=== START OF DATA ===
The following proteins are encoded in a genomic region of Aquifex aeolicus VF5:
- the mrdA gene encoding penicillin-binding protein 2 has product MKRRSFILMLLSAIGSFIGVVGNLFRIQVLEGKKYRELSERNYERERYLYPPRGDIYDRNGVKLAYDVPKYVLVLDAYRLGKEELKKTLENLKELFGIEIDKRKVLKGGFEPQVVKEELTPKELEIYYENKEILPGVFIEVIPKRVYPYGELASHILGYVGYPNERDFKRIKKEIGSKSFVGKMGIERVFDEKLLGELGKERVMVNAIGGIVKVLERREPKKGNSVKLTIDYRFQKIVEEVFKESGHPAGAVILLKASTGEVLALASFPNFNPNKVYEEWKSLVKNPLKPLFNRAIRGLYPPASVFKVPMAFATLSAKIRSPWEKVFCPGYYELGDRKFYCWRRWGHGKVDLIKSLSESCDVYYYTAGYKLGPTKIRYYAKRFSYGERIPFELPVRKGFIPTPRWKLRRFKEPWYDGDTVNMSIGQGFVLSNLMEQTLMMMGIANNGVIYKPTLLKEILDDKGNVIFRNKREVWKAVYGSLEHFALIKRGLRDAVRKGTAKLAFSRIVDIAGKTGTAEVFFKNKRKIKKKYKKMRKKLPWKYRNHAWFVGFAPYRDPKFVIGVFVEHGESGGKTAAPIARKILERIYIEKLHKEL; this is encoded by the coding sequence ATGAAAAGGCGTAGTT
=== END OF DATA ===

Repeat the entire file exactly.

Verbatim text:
The following proteins are encoded in a genomic region of Aquifex aeolicus VF5:
- the mrdA gene encoding penicillin-binding protein 2 has product MKRRSFILMLLSAIGSFIGVVGNLFRIQVLEGKKYRELSERNYERERYLYPPRGDIYDRNGVKLAYDVPKYVLVLDAYRLGKEELKKTLENLKELFGIEIDKRKVLKGGFEPQVVKEELTPKELEIYYENKEILPGVFIEVIPKRVYPYGELASHILGYVGYPNERDFKRIKKEIGSKSFVGKMGIERVFDEKLLGELGKERVMVNAIGGIVKVLERREPKKGNSVKLTIDYRFQKIVEEVFKESGHPAGAVILLKASTGEVLALASFPNFNPNKVYEEWKSLVKNPLKPLFNRAIRGLYPPASVFKVPMAFATLSAKIRSPWEKVFCPGYYELGDRKFYCWRRWGHGKVDLIKSLSESCDVYYYTAGYKLGPTKIRYYAKRFSYGERIPFELPVRKGFIPTPRWKLRRFKEPWYDGDTVNMSIGQGFVLSNLMEQTLMMMGIANNGVIYKPTLLKEILDDKGNVIFRNKREVWKAVYGSLEHFALIKRGLRDAVRKGTAKLAFSRIVDIAGKTGTAEVFFKNKRKIKKKYKKMRKKLPWKYRNHAWFVGFAPYRDPKFVIGVFVEHGESGGKTAAPIARKILERIYIEKLHKEL; this is encoded by the coding sequence ATGAAAAGGCGTAGTT